Parameters measured & methods used (each parameter is a clickable link to an online description):

Administrative Data

Biological Data

Physical Data

MFWP Management

Fish Distribution

Stream Barriers

Stream Resource Value

Population Estimates

Dewatered Stream Sections

Protected Areas

Spawning Ground Counts

Instream Flow Protection

Stream Restoration Projects

Genetics

Land/Water Uses

References

Angling Use

Stream Channel Conditions

  (At the time of this writing, the categories in red were undergoing updates).
Quality of data -- observations are made by professional fisheries biologists.  The following types of observations are based on visual assessments and professional judgment (as evidenced by the Data Quality Rating for each record) :

  • Species-specific habitat ratings

  • Stream channel conditions

  • Aesthetics

The following types of observations are based on reproducible measurements:

  • Fish Distribution

  • Populations Estimates

  • Dewatered Stream Sections (updated as designated by biologist)

  • Genetics

Data are generally suitable for guiding management; documentation is insufficient to support litigation

Relevant references-- The Fisheries Division of MFWP has an in-house library resource for the Fisheries Division's Helena and regional staff.  It was designed to fill occasional requests from the public and other state and federal agencies.  The Division provides 3 copies of each document MFWP publishes to the Montana State Library for cataloging.  Currently, the reference does not cite a specific piece of information in MFISH; if a water body is cited in a document, that document is shown for that stream.  Plans are to create a better link between data in MFISH and the appropriate reference.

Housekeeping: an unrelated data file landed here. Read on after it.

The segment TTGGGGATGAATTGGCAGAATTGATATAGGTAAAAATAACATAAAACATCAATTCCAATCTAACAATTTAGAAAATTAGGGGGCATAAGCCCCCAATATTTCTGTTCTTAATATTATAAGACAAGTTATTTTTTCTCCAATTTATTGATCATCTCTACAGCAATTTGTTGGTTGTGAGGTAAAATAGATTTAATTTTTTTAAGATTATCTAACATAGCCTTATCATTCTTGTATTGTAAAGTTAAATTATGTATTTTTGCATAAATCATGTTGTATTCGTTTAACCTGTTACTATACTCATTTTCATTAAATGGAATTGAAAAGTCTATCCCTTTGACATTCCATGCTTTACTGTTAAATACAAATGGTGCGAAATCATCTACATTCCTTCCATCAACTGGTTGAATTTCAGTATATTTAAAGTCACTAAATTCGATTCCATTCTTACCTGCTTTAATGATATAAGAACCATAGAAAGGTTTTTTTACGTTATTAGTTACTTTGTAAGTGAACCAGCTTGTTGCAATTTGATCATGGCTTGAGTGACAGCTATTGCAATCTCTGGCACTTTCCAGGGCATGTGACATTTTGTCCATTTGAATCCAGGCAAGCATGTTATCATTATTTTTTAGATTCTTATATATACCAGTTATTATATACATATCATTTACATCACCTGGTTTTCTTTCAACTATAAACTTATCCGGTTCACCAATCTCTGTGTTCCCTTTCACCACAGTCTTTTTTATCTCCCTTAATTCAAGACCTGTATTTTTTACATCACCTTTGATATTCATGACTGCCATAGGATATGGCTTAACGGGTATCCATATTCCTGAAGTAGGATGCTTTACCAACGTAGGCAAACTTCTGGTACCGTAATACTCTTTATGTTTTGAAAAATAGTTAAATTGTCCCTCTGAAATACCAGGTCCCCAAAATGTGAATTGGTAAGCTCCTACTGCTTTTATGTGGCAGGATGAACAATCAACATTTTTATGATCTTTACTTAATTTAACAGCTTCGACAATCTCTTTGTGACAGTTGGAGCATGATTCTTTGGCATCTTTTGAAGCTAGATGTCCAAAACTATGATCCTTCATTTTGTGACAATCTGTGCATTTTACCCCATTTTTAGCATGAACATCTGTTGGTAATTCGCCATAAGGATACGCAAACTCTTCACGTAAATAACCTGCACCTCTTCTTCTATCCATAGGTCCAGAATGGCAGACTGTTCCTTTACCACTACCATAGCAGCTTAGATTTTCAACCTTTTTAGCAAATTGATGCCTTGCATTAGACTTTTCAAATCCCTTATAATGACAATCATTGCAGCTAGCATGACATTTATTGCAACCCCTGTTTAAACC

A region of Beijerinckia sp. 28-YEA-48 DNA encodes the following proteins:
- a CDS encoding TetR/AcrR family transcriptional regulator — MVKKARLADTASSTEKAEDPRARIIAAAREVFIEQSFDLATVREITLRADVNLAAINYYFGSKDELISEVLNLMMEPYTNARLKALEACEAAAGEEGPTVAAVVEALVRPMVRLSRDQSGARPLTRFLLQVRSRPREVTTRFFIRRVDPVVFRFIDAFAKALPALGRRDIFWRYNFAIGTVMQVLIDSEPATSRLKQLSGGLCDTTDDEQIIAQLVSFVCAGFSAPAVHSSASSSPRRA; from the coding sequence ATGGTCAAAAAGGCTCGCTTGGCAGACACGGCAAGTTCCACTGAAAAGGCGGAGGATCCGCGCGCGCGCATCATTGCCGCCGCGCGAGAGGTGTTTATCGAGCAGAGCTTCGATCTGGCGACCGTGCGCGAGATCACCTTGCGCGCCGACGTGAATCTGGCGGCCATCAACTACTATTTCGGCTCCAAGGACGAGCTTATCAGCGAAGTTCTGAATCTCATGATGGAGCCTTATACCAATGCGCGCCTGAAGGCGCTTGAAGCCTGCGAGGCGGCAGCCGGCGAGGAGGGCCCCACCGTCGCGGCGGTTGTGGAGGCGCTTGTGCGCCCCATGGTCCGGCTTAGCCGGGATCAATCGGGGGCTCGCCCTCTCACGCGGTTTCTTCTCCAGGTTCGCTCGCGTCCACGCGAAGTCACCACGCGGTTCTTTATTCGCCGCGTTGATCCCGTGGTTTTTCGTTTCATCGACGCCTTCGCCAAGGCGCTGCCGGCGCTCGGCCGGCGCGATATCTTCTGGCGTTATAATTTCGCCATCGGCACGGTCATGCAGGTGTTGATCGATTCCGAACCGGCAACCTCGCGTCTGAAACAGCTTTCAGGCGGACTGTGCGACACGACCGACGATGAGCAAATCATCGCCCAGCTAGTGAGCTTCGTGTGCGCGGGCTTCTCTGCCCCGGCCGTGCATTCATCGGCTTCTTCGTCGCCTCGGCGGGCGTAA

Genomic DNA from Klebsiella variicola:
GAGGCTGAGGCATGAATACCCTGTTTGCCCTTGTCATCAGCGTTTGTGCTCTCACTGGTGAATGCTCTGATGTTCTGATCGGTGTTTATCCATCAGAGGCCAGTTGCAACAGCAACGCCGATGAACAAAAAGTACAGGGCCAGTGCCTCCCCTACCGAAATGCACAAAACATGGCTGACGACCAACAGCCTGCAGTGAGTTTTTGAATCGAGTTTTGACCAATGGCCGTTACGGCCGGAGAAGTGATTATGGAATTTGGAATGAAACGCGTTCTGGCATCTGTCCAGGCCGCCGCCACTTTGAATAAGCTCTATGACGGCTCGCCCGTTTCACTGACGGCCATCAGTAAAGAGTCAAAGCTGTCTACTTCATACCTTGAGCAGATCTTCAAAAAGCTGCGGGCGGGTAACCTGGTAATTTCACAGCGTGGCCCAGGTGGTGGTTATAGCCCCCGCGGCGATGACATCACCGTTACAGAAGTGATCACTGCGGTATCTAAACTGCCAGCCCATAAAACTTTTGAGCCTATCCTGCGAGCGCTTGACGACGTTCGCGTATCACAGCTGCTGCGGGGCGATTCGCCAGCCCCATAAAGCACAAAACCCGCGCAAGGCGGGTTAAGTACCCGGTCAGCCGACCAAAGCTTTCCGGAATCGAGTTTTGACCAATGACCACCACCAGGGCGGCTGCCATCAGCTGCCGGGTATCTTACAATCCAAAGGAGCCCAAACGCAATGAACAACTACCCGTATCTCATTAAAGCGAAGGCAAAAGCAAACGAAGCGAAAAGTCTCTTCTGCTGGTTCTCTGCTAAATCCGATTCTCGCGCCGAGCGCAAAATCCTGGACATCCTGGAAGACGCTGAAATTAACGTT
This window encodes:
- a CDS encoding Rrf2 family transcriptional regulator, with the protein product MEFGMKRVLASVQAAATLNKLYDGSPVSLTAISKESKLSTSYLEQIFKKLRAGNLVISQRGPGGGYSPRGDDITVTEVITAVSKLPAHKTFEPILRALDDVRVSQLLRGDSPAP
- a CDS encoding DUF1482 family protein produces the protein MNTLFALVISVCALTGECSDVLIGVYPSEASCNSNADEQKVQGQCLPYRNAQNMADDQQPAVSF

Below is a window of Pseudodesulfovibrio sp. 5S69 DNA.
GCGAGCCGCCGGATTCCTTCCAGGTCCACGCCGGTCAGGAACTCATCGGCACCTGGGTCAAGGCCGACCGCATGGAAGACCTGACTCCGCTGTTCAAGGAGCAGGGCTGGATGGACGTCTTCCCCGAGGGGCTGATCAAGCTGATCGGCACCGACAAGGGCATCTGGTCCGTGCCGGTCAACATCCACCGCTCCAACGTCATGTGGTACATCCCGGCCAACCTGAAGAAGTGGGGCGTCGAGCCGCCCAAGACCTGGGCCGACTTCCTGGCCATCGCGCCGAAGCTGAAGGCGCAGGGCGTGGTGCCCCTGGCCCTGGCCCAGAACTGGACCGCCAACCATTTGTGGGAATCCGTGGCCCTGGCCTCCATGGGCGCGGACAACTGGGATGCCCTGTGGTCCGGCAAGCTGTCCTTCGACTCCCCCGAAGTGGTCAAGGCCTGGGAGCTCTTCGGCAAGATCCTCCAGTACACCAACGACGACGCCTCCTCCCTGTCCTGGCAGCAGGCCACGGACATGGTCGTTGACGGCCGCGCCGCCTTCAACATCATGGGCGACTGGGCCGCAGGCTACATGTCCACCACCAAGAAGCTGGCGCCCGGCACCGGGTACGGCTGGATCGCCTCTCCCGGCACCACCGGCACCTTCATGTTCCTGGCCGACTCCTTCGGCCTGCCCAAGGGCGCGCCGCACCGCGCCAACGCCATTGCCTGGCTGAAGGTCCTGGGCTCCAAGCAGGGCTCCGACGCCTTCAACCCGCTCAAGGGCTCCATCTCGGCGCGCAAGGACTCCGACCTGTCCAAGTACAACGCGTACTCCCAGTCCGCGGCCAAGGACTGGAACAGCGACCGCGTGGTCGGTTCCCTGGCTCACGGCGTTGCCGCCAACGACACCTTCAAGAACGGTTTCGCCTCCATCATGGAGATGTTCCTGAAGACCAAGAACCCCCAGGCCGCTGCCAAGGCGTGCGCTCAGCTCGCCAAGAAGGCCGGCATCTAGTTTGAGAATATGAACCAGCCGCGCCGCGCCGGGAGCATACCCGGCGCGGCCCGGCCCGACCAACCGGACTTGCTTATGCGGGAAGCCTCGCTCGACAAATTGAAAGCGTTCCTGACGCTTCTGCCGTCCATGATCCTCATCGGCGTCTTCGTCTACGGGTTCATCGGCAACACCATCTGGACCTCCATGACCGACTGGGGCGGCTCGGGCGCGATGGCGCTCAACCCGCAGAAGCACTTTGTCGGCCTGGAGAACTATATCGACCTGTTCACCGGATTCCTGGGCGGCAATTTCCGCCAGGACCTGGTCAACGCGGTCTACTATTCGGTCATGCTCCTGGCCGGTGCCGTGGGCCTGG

Contact information: 
Specific questions about the database or data content can be directed to:
Janet Hess-Herbert (MFWP)

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Fisheries-related Drought Reports

Restoration Planning: Might be used in a drought management program to reduce the impacts of drought on fisheries. Development of such a program could be one goal of restoration planning. 

Data Description: Provides summaries of FWP fisheries biologists reports on status and trends in flows, temperature and fisheries. 

Location of sample sites/areas assessed:  Deer Lodge USGS station.

Nature of location information: Based on data at existing USGS station.

Time frame: Reports are filed weekly

Parameters measured & methods used: Biologist notes status and trends in flow, water temperature and likely fisheries condition; fish kills are noted; comments on impacts to access are included.

Quality of data: Visual assessments of professional fisheries biologists.

Relevant references: n/a

Responsible party contact info: For the Upper Clark Fork, Wayne Hadley, fisheries biologist <cfrfish@in-tch.com>

Website: http://fwp.mt.gov/news/drought/default.html         

Recommendations for making the info more useful: expand to more sites